Arriving in China at the port city of Qingdao, Palin checks into the Welcome Guest House, where Mao Zedong once spent a month right before the Great Leap Forward. Palin gets a massage on the streets of Qingdao and then visits a winery in the Laoshan Mountains, where he samples Chinese chardonnay. He then climbs Taishan Mountain, one of the Five Sacred Mountains of Taoism. Catching a train to Shanghai, he notices how much more modern Chinese trains have become since Around the World in 80 Days in 1988. Arriving in Shanghai, he discovers a Harvey Nichols store. Palin also takes time out to dance with one of the locals. He also finds out that the Bund, the longtime economic heart of the city (even when he last visited), has been usurped by the Pudong area. Taking an inland route via the Yangtze River, he views the construction for the Three Gorges Dam and notes how a lot of area will be submerged after its completion in 2009. In the large town of Chongqing, he chats with a university graduate over lunch about modern Chinese society. From there, Palin heads south into Guiyang and then the land of the Miao people, a Chinese minority. Some people in a Miao village note that Palin is the first Westerner they had ever seen, as well as the fact he has a big nose. From there, he catches a bus to Pingxiang and Friendship Gate, on the Vietnamese border.
Palin arrives in Vietnam at a time when it is reintroducing itself to the global stage, via a process called Đổi mới ("new thinking"). He also observes a local cricket match in the capital of Hanoi, although the BBC is not allowed to film because, due to the fact it took place on land owned by the Vietnamese military, it was deemed a security risk. In a series of still photographs shown in the absence of film, it is revealed that the camera is an Eclair XTR. Palin also observes the Hanoi Hilton, a prison for Americans during the Vietnam War. Catching a train going south to Saigon, he makes a stop in Huế and the Forbidden Purple City, an old imperial palace. In Da Nang, Palin relaxes at China Beach and meets up with a 16-year-old who shows him what is known as the Gateway to Heaven. In Saigon, he tours the Củ Chi tunnels which the Vietnamese military used during all the conflicts within their borders. In nearby Tay Ninh, he visits a Caodaist cathedral. Then he takes a ferry down to the end of the Mekong River.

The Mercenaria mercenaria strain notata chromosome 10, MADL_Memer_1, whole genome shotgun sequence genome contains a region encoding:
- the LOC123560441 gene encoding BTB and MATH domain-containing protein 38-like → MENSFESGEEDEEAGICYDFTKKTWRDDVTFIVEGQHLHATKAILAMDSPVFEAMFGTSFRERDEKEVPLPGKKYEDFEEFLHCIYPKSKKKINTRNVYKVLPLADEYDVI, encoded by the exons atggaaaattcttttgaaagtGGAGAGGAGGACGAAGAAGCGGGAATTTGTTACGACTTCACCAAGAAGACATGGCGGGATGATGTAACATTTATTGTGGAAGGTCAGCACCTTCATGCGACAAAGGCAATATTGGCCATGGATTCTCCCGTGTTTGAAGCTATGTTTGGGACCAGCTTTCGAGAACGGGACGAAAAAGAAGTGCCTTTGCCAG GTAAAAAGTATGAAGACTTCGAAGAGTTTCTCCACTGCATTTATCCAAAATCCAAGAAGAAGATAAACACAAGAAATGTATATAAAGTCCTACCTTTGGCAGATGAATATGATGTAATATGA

In the Philippines, Palin notices how congested traffic is in the capital of Manila. He then chats with some women who are going abroad to work in order to support their families. Palin then takes the opportunity to observe the Banaue Rice Terraces. However, when he gets there, a dense fog prevents him from seeing the terraces, causing frustrated and disbelieving laughter. In Baguio, he witnesses two unique procedures (assisting in one of them) known as "psychic surgery". In the southern part of the country, Palin gets some scuba diving lessons and has a meal underwater. In Zamboanga, he attends a cockfight and also judges the Miss La Bella Pacifica beauty pageant. Afterwards, he drives a jeepney down the streets of the city, waiting for a ferry to take him to Borneo.
Palin catches a ferry across the Sulu Sea to the northern tip of Borneo. There, he visits an orangutan rehabilitation centre. From there, he ventures south to Kuching in Sarawak, once ruled by what were known as the White Rajahs. Then he travels inward to a longhouse where members of the Iban people reside. He chats with former headhunters and takes part in a special feast honouring the highest-ranking Iban in the Malaysian government.
Afterwards, he ventures south to the island of Java in Indonesia. From the capital Jakarta, he journeys east with his guide to a tea plantation where he samples tea and helps harvest tea leaves. They then observe a wayang kulit puppet show. In the cultural hub of Yogyakarta, they sample some durian, a pungent fruit. They then tour the Buddhist temple at Borobudur and climb Mount Bromo. In Surabaya on the east coast of Java, they encounter their first major transportation issues since Alaska. Being unable to find a boat to take him across the sea to Darwin, Australia, they settle for one that will take them east on Java, but no further.
In the DVD interview, Palin states that while in Kuching, he learned that his wife, Helen, needed surgery to remove a brain tumor. He flew back to London from Indonesia, spent a few days with her, and then flew to Australia to continue his Pacific trek
Palin begins in Darwin, where he catches a truck down to Katherine. There, he visits a crocodile farm and helps hatch a few eggs. (Palin wanted the camera to focus on the fact he held a baby crocodile in his hands for five seconds.) Nearby, he checks out an animal rehabilitation centre. Down to King's Creek, he participates in an exciting camel hunt which results in Palin actually getting one. Down to Alice Springs, he catches the Ghan train down to Adelaide, where he participates in the Desperate and Dateless Ball. Then he takes part in a cow race, where he finishes second. In Sydney, he make a cameo appearance in the soap opera Home and Away .